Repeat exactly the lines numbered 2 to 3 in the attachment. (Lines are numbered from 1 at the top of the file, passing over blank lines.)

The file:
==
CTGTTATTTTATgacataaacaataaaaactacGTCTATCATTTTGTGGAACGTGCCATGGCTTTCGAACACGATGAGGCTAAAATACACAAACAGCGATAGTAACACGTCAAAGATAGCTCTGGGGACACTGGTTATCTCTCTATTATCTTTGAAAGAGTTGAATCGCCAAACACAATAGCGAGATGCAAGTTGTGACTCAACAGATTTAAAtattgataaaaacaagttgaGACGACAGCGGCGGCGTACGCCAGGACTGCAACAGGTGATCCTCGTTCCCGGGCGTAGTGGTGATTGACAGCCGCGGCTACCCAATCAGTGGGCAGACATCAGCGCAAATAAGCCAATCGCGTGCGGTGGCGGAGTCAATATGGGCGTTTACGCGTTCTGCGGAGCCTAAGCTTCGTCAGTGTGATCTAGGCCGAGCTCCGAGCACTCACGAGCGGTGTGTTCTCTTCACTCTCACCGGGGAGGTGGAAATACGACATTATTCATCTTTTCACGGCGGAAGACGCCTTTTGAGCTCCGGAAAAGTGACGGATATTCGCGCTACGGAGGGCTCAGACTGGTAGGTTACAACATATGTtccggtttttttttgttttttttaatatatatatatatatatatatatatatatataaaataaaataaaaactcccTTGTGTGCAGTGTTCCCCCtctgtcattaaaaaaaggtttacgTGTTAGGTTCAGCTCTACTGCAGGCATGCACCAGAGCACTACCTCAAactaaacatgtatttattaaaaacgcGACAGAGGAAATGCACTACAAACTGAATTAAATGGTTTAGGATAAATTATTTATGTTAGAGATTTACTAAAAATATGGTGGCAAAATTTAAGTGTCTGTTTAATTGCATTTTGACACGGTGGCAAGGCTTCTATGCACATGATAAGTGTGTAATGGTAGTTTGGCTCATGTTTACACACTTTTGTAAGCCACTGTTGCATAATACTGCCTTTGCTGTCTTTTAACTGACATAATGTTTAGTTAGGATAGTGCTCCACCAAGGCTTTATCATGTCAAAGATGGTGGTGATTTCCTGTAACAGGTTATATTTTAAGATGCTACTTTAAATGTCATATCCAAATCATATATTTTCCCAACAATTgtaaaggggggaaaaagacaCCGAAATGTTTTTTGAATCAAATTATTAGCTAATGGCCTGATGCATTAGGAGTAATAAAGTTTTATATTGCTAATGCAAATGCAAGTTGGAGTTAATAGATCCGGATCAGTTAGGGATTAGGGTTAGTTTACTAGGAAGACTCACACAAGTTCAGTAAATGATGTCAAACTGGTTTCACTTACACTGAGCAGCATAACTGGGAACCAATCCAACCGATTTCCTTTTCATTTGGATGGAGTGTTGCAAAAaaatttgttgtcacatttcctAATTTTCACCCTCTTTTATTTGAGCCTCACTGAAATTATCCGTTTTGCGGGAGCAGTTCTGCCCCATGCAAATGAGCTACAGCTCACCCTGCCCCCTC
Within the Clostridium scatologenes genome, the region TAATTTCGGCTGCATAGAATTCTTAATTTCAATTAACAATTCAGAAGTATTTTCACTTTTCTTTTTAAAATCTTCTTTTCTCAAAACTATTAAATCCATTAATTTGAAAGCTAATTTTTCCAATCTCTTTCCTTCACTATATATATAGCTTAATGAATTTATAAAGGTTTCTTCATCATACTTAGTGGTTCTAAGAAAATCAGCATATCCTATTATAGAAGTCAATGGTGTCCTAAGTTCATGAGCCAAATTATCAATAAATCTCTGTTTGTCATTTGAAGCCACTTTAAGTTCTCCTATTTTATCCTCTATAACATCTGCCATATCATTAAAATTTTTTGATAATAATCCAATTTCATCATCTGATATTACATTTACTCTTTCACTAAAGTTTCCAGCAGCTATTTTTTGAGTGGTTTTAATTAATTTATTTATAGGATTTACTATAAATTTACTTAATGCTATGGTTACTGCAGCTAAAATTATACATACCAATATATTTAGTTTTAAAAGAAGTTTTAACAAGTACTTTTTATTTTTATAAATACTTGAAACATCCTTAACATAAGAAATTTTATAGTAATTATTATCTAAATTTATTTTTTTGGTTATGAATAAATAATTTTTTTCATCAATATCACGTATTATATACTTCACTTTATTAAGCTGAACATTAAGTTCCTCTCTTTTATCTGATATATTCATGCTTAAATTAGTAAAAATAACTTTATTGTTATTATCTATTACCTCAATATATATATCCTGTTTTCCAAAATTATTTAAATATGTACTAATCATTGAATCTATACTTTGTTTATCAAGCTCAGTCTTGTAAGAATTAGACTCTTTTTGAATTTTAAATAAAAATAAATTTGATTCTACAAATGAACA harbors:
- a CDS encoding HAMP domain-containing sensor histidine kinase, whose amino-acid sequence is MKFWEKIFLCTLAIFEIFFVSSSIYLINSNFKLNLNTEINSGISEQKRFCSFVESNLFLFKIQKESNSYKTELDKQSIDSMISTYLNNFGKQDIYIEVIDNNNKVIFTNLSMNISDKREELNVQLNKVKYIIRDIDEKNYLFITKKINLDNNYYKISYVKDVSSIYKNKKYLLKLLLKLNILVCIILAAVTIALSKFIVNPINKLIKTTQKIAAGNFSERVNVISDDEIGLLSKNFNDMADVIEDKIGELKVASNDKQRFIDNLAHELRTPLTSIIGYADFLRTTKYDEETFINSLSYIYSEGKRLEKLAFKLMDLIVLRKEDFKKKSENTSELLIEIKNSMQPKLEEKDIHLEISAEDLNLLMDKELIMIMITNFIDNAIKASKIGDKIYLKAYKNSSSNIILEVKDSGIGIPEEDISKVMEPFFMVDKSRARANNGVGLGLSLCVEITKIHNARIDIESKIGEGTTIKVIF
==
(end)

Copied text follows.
Within the Clostridium scatologenes genome, the region TAATTTCGGCTGCATAGAATTCTTAATTTCAATTAACAATTCAGAAGTATTTTCACTTTTCTTTTTAAAATCTTCTTTTCTCAAAACTATTAAATCCATTAATTTGAAAGCTAATTTTTCCAATCTCTTTCCTTCACTATATATATAGCTTAATGAATTTATAAAGGTTTCTTCATCATACTTAGTGGTTCTAAGAAAATCAGCATATCCTATTATAGAAGTCAATGGTGTCCTAAGTTCATGAGCCAAATTATCAATAAATCTCTGTTTGTCATTTGAAGCCACTTTAAGTTCTCCTATTTTATCCTCTATAACATCTGCCATATCATTAAAATTTTTTGATAATAATCCAATTTCATCATCTGATATTACATTTACTCTTTCACTAAAGTTTCCAGCAGCTATTTTTTGAGTGGTTTTAATTAATTTATTTATAGGATTTACTATAAATTTACTTAATGCTATGGTTACTGCAGCTAAAATTATACATACCAATATATTTAGTTTTAAAAGAAGTTTTAACAAGTACTTTTTATTTTTATAAATACTTGAAACATCCTTAACATAAGAAATTTTATAGTAATTATTATCTAAATTTATTTTTTTGGTTATGAATAAATAATTTTTTTCATCAATATCACGTATTATATACTTCACTTTATTAAGCTGAACATTAAGTTCCTCTCTTTTATCTGATATATTCATGCTTAAATTAGTAAAAATAACTTTATTGTTATTATCTATTACCTCAATATATATATCCTGTTTTCCAAAATTATTTAAATATGTACTAATCATTGAATCTATACTTTGTTTATCAAGCTCAGTCTTGTAAGAATTAGACTCTTTTTGAATTTTAAATAAAAATAAATTTGATTCTACAAATGAACA harbors:
- a CDS encoding HAMP domain-containing sensor histidine kinase, whose amino-acid sequence is MKFWEKIFLCTLAIFEIFFVSSSIYLINSNFKLNLNTEINSGISEQKRFCSFVESNLFLFKIQKESNSYKTELDKQSIDSMISTYLNNFGKQDIYIEVIDNNNKVIFTNLSMNISDKREELNVQLNKVKYIIRDIDEKNYLFITKKINLDNNYYKISYVKDVSSIYKNKKYLLKLLLKLNILVCIILAAVTIALSKFIVNPINKLIKTTQKIAAGNFSERVNVISDDEIGLLSKNFNDMADVIEDKIGELKVASNDKQRFIDNLAHELRTPLTSIIGYADFLRTTKYDEETFINSLSYIYSEGKRLEKLAFKLMDLIVLRKEDFKKKSENTSELLIEIKNSMQPKLEEKDIHLEISAEDLNLLMDKELIMIMITNFIDNAIKASKIGDKIYLKAYKNSSSNIILEVKDSGIGIPEEDISKVMEPFFMVDKSRARANNGVGLGLSLCVEITKIHNARIDIESKIGEGTTIKVIF